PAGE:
VILNIUS, Lithuania (AP) — European Union leaders lashed out at Russia Friday after missing a major opportunity to spread its influence deep into eastern Europe and bluntly accused Moscow of pressuring Ukraine from signing a landmark deal on closer association.
Even if the EU extended its geopolitical reach eastward by initialing association agreements with Georgia and Moldova, the belated refusal of Ukraine President Viktor Yanukovych to sign up to a similar deal largely spoiled the two-day summit with the EU's eastern partners.
Most EU leaders accused Russia of using threats and bullying to keep Ukraine in step with Moscow.
"We may not give in to external pressure, not the least from Russia," said EU President Herman Van Rompuy in unusual blunt terms.
EU Commission President Jose Manuel Barroso added that "the times for limited sovereignty are over in Europe," alleging Russia still seemed to consider Ukraine as a subservient neighbor.
"There was pressure for sure," French President Francois Hollande said, adding that Ukraine was heavily leaned on, "notably through gas."
With 46 million people, Ukraine looms larger in Moscow's eyes than Georgia or Moldova. President Vladimir Putin has spoken of Ukraine as the cradle of the Russian state, and of the two countries as "one nation."
The Kremlin has worked aggressively to derail the EU deal by offering Kiev loans and price discounts, imposing painful trade sanctions and threatening Ukraine with giant gas bills. Ukraine has had to suffer through several cold winter spells when Russia tightened the tap during politically sensitive times.
Then last week, Yanukovych shocked the 28-country bloc by suddenly freezing the long-negotiated deal days before it was due to be signed, insisting he would seek closer relations with Moscow instead.
In a video released by the Lithuanian presidency, Yanukovych told German Chancellor Angela Merkel late Thursday that "the economic situation in Ukraine is very difficult," before adding some time later that "I have been one-on-one with Russia for three and a half years under very unequal conditions."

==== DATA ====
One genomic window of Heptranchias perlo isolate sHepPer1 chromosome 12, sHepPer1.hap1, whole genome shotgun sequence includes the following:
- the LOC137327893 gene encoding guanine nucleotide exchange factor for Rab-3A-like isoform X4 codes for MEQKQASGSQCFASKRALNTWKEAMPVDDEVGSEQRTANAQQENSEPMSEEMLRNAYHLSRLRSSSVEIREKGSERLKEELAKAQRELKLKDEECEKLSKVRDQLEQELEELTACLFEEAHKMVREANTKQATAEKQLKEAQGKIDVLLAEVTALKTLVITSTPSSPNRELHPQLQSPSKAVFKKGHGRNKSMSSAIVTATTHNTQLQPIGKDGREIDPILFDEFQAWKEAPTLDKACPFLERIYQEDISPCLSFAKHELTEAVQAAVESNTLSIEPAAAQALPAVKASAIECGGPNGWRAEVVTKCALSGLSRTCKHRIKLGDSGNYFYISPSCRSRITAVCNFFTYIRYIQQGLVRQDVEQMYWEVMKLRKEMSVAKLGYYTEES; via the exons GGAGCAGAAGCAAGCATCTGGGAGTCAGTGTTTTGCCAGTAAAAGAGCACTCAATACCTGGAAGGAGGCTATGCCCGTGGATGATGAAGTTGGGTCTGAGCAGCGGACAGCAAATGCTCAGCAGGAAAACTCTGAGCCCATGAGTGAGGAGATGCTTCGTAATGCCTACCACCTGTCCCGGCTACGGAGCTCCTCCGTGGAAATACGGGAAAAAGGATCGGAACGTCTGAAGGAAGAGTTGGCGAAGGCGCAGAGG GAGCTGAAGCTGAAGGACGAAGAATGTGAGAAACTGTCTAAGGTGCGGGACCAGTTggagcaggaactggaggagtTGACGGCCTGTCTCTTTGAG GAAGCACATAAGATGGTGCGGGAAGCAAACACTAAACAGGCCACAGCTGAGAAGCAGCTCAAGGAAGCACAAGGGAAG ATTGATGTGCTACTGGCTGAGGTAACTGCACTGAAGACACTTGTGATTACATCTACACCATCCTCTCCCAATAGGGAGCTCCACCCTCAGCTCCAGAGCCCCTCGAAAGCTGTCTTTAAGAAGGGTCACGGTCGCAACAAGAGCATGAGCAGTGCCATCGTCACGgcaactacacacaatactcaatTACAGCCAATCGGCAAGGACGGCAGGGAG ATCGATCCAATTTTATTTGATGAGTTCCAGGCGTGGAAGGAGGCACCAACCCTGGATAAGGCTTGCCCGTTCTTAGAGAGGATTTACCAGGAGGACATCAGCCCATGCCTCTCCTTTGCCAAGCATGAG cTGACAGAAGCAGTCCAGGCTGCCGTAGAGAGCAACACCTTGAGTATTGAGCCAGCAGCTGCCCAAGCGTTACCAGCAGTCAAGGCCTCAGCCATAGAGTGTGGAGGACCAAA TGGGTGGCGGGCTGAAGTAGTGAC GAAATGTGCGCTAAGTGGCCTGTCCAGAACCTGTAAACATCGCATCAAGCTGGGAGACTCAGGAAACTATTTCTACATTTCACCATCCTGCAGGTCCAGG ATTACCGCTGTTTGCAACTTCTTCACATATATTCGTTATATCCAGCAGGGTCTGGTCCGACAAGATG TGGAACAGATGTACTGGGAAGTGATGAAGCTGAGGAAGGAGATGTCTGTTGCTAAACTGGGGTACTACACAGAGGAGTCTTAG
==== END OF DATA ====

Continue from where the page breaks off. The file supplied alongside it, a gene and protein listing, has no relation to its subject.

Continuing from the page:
Yanukovych said he was now seeking a trilateral deal which would also include Russia as a player, a notion immediately dismissed. "When we make a bilateral deal, we don't need a trilateral agreement," said Barroso.
Merkel lauded Georgia and Moldova for withstanding similar pressure and still moving westward.
"When you see how, in part, pressure is being exerted on these countries through trade restrictions, then I also simply say that it is a very brave step," Merkel said.
And summit host Dalia Grybauskaite, looking back at Lithuania's history breaking free from Soviet rule, said it was up to the people to stand up and be counted. "If you have political will to resist and not to give in, pressures are not working," the Lithuanian president said.
Last-minute talks on the sidelines of the summit late Thursday failed to sway Yanukovych. "The Ukrainian leadership came with very clear decision not to sign," said Grybauskaite.
At the same time, Ukraine complained that the EU hadn't offered enough in financial incentives to secure a deal.
Hollande said that "the partnership remains open, but it is up to the Ukrainians first to want it." And he ruled out offering more EU funds to Ukraine to help offset what it would lose if Moscow turned a cold shoulder toward Kiev.
"We cannot, like the Ukrainian president would like it, ... pay Ukraine to get into an association agreement," Hollande said. "No, we won't pay."
While facing pressure from the EU, Yanukovych is grappling with discontent at home. About 10,000 demonstrators in Ukraine's capital demanded the signing of the EU deal, the latest in daily protests since Yanukovych suspended the signature.
Popular mass protests in 2004, known as the Orange Revolution, overturned Yanukovych's fraud-marred election victory and brought his pro-Western opponent to power, and he is wary of a repeat.
The protesters have been urging him to sign the EU deal and many have called for the release of jailed former Prime Minister Yulia Tymoshenko, whose release was the EU's condition for a deal.
If Yanukovych had been hoping for last-minute commitments of financial aid from the EU, some analysts believe he may have overplayed his hand at the summit.
"Yanukovych appears to have got very little from Vilnius, and now risks going back to Kiev empty-handed," said Tim Ash, chief emerging-markets economist at Standard Bank in London. And ahead of talks with Russia next week, "his hand seems quite weak now."
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